The kid’s mouth pops open like a bottom-feeding fish. His plan has not survived contact with the enemy. The enemy is never who you think it is, and you are seldom who you think you are. That’s what the girl is ruminating as the light now stabs her cheek, a late low PM icicle of sun that points out inex¬pert flakes of makeup. What a waste. “Get married,” he says. “Get married, have a family, children, hit the beach, let them run naked. Write poetry about sex and rock n’ roll. Paint, play tennis, find some land. What are you waiting for? What are you doing here? The world’s not getting any nicer, is it?”
“You should have been a source of restraint,” the kid says, his voice dipped and thick now. “And you were not a source of restraint. You should have been. You used to be. I want to know why.”
The kid snorts. His nose sounds clogged again. It’s crooked, but not like he broke it. Crooked like a sick tree. “I’m not here to—”
“My daughter,” he cuts the kid off, “told me once that it takes everyone to make a happy day. Nine years old.” She’s middle-aged now, gracious, grown and long, a happy housewife who could have done anything. Her choices weren’t good but she made those choices work, except the marriage, of course, but he could have told her that. Did tell her. She could have had anyone. She was like her mother. Guys stuck to her like glue. There was something childish and poetic about her. Sweet, popular, laid-back, cool, courteous, gracious, accepting, pretty, skinny. Her weaknesses a glut of trust and dearth of judgment. Right ladder, wrong wall. She’d run away to the sunny west to study history but came back home—the only one who had—and now look at her! A mother to her children and to other children, on the board of countless schools and education projects, a philanthropist, a caretaker, although was she ever as wise as she was as a child? “This wise little girl lived a pretty comfortable life, you know, and she still knew how difficult it is, the perfect storm of happiness. And the thing is, I would say that I’m an optimist but I’ve always thought the other way of putting it was that it only takes one jerk to crud things up for everyone, and that means you have to avoid or isolate or neutralize that bastard best you can. If he’s ready to strap a bomb to his chest and kill innocents? Women, children, civilians. Poison them, infect them, crumble your cities, make you die and suffer any way he can with whatsoever he can get his hands on? When you’re nine, you’re looking at the world as a circle of playmates for happy days ahead, but none of us are nine here. You go out into the world?” The clock above her head is screaming at him. “Happiness can happen, but there’s always—always—some vicious animal out there waiting. And after him, there’s another.” He hasn’t felt like this in a while, filling a room, leaving just the tiny last nooks for them, the slits and grottos. “There’s another and another, and people like you need people like me to take care of them for you and shoulder the cost, because you? You people?” He reaches across the table so quickly that the kid can’t even flinch. He holds the kid’s hand, palms the long thin fingers, and presses them gently flat. Then he shakes his head on its slowest setting, softly, side to side.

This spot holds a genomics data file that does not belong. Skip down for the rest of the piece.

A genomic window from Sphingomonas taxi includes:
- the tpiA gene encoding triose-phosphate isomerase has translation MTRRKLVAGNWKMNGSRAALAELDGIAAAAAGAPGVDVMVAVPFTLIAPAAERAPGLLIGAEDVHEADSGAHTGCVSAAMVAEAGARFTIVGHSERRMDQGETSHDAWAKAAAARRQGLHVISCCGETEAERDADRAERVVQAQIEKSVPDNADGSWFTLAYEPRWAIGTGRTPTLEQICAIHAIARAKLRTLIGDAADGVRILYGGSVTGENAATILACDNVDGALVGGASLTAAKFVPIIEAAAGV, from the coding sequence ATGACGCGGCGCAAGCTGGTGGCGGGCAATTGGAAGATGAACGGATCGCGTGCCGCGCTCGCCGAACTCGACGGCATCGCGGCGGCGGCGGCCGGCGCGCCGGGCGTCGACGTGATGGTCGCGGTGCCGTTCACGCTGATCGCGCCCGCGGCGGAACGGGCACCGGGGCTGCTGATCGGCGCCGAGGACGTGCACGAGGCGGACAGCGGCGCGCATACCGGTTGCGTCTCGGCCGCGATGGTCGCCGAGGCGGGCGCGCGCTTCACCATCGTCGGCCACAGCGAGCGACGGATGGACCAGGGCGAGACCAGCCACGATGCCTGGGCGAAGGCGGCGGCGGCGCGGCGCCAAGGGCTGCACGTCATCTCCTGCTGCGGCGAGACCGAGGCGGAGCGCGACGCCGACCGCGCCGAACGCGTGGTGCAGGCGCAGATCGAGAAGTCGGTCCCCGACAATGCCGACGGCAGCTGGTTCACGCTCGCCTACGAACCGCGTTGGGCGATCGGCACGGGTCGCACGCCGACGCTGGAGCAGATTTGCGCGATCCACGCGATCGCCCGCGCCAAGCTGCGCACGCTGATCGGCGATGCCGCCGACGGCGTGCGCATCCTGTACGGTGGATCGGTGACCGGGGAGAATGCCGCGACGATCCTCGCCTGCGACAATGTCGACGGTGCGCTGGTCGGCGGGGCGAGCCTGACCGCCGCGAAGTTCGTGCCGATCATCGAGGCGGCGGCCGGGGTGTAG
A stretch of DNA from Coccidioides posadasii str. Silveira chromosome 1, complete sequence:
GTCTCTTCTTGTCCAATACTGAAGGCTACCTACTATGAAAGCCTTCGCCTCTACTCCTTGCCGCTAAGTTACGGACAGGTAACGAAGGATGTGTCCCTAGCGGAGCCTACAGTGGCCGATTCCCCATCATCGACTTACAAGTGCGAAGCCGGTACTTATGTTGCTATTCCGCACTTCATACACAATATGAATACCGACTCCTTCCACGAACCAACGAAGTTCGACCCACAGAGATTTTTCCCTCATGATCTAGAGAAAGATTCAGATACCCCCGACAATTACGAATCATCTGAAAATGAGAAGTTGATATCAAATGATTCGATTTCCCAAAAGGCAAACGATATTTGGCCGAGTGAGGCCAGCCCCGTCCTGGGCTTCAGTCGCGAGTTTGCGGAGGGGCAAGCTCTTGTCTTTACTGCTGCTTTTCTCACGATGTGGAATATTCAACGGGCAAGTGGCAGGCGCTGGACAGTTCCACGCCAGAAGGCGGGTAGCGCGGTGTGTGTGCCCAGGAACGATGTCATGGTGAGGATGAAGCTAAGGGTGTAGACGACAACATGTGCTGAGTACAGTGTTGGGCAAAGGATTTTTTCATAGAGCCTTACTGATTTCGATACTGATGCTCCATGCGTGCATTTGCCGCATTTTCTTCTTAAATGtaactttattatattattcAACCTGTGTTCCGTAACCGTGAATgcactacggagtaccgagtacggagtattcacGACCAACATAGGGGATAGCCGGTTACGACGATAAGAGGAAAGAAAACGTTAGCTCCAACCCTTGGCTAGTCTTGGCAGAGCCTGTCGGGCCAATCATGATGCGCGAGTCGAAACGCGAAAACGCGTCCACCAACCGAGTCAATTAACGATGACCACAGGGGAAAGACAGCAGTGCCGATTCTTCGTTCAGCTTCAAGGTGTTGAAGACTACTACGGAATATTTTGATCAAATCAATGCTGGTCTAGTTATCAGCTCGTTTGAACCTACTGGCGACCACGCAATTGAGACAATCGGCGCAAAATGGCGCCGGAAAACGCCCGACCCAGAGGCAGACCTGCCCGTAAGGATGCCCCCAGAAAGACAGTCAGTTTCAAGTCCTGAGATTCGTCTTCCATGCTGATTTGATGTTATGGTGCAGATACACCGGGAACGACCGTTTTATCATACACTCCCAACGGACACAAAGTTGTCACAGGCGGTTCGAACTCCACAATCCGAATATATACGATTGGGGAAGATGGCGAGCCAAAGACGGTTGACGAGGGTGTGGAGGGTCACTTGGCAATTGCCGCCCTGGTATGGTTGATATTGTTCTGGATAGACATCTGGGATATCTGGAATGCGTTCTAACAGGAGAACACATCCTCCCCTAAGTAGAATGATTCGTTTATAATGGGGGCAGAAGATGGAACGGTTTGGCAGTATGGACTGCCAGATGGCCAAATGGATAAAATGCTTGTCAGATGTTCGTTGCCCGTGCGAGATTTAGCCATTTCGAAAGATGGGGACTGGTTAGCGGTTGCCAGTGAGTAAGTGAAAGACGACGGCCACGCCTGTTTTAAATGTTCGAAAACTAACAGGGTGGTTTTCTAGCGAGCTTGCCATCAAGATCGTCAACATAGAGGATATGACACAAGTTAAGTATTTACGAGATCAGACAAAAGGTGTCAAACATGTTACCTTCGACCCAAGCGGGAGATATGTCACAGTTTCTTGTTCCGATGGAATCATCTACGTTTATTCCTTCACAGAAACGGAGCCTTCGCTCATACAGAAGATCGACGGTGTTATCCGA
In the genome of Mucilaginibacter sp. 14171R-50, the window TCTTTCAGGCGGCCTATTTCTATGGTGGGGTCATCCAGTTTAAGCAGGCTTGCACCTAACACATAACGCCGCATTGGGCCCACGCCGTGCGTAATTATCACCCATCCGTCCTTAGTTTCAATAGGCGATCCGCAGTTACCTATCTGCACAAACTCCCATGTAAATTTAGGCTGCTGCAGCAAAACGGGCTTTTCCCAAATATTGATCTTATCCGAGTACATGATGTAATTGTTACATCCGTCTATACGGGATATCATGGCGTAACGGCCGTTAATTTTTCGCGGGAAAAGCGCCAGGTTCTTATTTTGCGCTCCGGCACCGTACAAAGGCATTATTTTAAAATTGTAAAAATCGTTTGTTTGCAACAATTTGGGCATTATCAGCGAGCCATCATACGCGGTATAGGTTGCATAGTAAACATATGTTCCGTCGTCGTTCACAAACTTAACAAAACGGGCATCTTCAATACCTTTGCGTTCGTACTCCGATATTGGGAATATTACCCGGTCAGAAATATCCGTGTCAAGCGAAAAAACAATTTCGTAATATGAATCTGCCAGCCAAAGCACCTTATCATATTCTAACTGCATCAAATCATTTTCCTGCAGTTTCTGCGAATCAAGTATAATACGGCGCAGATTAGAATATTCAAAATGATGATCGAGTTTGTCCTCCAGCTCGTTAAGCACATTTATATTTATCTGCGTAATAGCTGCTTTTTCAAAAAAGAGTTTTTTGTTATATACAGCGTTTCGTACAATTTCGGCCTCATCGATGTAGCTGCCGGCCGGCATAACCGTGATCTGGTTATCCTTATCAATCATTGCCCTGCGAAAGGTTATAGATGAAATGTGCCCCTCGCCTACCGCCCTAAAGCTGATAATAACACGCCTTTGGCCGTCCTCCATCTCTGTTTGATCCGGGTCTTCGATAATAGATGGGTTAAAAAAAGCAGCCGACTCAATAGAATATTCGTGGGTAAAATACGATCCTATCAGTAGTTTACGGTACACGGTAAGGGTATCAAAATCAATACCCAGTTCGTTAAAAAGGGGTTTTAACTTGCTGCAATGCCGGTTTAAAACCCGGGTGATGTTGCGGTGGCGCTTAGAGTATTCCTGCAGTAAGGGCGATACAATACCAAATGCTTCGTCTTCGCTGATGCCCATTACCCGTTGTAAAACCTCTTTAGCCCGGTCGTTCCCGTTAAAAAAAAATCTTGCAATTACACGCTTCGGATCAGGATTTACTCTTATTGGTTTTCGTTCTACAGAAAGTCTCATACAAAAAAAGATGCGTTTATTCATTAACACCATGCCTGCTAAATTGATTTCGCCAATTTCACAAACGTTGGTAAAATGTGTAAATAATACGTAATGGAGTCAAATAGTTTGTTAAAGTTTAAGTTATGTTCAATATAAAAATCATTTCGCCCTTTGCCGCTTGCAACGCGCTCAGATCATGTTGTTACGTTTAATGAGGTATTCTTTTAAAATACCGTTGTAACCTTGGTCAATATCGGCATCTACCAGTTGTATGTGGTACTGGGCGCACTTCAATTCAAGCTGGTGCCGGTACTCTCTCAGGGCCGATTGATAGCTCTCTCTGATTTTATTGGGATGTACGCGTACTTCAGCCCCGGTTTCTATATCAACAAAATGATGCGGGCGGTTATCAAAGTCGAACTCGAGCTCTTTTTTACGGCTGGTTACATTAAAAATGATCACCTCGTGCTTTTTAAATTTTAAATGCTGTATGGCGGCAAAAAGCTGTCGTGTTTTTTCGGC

His left knee pops as he stands but he makes sure it doesn’t register across his igneous face. The spell holds. He can still get out of here before he turns into an old fart again. “I hope,” he tells the girl, “you two get out there and prove me wrong.” She is beautiful after all, not like his wife, but in her own way, and he’s glad she was standing there to help him be his better self. But it’s undeniable: the kid is on the wrong side; the girl’s got the wrong boy; and he, unless some extraordinary piece of luck strikes, is going to be late for dinner.
Copyright © 2011 by Eric Martin and Stephen Elliott from “Donald.” Reprinted by permission of McSweeney’s.